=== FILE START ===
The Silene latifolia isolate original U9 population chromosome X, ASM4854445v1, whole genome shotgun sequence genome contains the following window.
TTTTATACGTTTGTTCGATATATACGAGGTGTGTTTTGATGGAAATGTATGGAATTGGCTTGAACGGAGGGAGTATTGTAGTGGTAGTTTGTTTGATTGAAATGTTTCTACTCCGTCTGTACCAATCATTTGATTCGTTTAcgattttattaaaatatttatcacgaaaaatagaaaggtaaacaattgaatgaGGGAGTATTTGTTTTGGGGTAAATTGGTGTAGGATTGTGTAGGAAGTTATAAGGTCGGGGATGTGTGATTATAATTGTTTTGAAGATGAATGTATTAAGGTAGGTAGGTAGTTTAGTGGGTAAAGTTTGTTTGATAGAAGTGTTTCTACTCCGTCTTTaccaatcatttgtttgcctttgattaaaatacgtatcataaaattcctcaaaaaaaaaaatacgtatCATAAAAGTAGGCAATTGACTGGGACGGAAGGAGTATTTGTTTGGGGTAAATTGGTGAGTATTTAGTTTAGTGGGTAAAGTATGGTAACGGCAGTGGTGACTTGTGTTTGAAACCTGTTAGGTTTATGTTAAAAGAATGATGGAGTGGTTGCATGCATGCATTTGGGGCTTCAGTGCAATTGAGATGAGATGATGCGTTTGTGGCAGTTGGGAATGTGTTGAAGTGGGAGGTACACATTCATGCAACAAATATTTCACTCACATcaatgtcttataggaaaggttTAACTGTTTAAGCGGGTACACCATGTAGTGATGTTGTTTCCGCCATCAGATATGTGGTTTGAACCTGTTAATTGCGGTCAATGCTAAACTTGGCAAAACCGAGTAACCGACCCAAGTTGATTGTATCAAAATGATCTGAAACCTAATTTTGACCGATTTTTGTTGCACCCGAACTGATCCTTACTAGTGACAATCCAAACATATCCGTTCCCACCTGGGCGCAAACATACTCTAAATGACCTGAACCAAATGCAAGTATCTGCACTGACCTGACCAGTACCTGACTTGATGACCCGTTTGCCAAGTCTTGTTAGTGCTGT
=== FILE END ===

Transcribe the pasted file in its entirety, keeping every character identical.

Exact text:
The Silene latifolia isolate original U9 population chromosome X, ASM4854445v1, whole genome shotgun sequence genome contains the following window.
TTTTATACGTTTGTTCGATATATACGAGGTGTGTTTTGATGGAAATGTATGGAATTGGCTTGAACGGAGGGAGTATTGTAGTGGTAGTTTGTTTGATTGAAATGTTTCTACTCCGTCTGTACCAATCATTTGATTCGTTTAcgattttattaaaatatttatcacgaaaaatagaaaggtaaacaattgaatgaGGGAGTATTTGTTTTGGGGTAAATTGGTGTAGGATTGTGTAGGAAGTTATAAGGTCGGGGATGTGTGATTATAATTGTTTTGAAGATGAATGTATTAAGGTAGGTAGGTAGTTTAGTGGGTAAAGTTTGTTTGATAGAAGTGTTTCTACTCCGTCTTTaccaatcatttgtttgcctttgattaaaatacgtatcataaaattcctcaaaaaaaaaaatacgtatCATAAAAGTAGGCAATTGACTGGGACGGAAGGAGTATTTGTTTGGGGTAAATTGGTGAGTATTTAGTTTAGTGGGTAAAGTATGGTAACGGCAGTGGTGACTTGTGTTTGAAACCTGTTAGGTTTATGTTAAAAGAATGATGGAGTGGTTGCATGCATGCATTTGGGGCTTCAGTGCAATTGAGATGAGATGATGCGTTTGTGGCAGTTGGGAATGTGTTGAAGTGGGAGGTACACATTCATGCAACAAATATTTCACTCACATcaatgtcttataggaaaggttTAACTGTTTAAGCGGGTACACCATGTAGTGATGTTGTTTCCGCCATCAGATATGTGGTTTGAACCTGTTAATTGCGGTCAATGCTAAACTTGGCAAAACCGAGTAACCGACCCAAGTTGATTGTATCAAAATGATCTGAAACCTAATTTTGACCGATTTTTGTTGCACCCGAACTGATCCTTACTAGTGACAATCCAAACATATCCGTTCCCACCTGGGCGCAAACATACTCTAAATGACCTGAACCAAATGCAAGTATCTGCACTGACCTGACCAGTACCTGACTTGATGACCCGTTTGCCAAGTCTTGTTAGTGCTGT